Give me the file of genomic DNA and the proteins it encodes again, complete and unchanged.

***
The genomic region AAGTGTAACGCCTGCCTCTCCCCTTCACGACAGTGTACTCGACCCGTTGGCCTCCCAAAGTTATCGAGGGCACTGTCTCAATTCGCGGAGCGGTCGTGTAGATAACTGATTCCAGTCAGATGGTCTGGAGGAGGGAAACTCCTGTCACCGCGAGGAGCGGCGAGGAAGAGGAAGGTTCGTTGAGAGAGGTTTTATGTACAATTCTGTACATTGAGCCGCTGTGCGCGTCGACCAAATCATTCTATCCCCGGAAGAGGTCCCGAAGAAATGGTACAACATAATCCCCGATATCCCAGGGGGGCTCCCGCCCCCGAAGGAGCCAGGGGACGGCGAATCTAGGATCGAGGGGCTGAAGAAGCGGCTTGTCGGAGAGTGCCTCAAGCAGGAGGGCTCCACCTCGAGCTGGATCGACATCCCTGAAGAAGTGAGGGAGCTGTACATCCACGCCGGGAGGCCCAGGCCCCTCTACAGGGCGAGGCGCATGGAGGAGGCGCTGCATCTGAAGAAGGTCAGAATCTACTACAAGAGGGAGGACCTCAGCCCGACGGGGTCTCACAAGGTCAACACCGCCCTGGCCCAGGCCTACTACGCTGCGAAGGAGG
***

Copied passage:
The genomic region AAGTGTAACGCCTGCCTCTCCCCTTCACGACAGTGTACTCGACCCGTTGGCCTCCCAAAGTTATCGAGGGCACTGTCTCAATTCGCGGAGCGGTCGTGTAGATAACTGATTCCAGTCAGATGGTCTGGAGGAGGGAAACTCCTGTCACCGCGAGGAGCGGCGAGGAAGAGGAAGGTTCGTTGAGAGAGGTTTTATGTACAATTCTGTACATTGAGCCGCTGTGCGCGTCGACCAAATCATTCTATCCCCGGAAGAGGTCCCGAAGAAATGGTACAACATAATCCCCGATATCCCAGGGGGGCTCCCGCCCCCGAAGGAGCCAGGGGACGGCGAATCTAGGATCGAGGGGCTGAAGAAGCGGCTTGTCGGAGAGTGCCTCAAGCAGGAGGGCTCCACCTCGAGCTGGATCGACATCCCTGAAGAAGTGAGGGAGCTGTACATCCACGCCGGGAGGCCCAGGCCCCTCTACAGGGCGAGGCGCATGGAGGAGGCGCTGCATCTGAAGAAGGTCAGAATCTACTACAAGAGGGAGGACCTCAGCCCGACGGGGTCTCACAAGGTCAACACCGCCCTGGCCCAGGCCTACTACGCTGCGAAGGAGG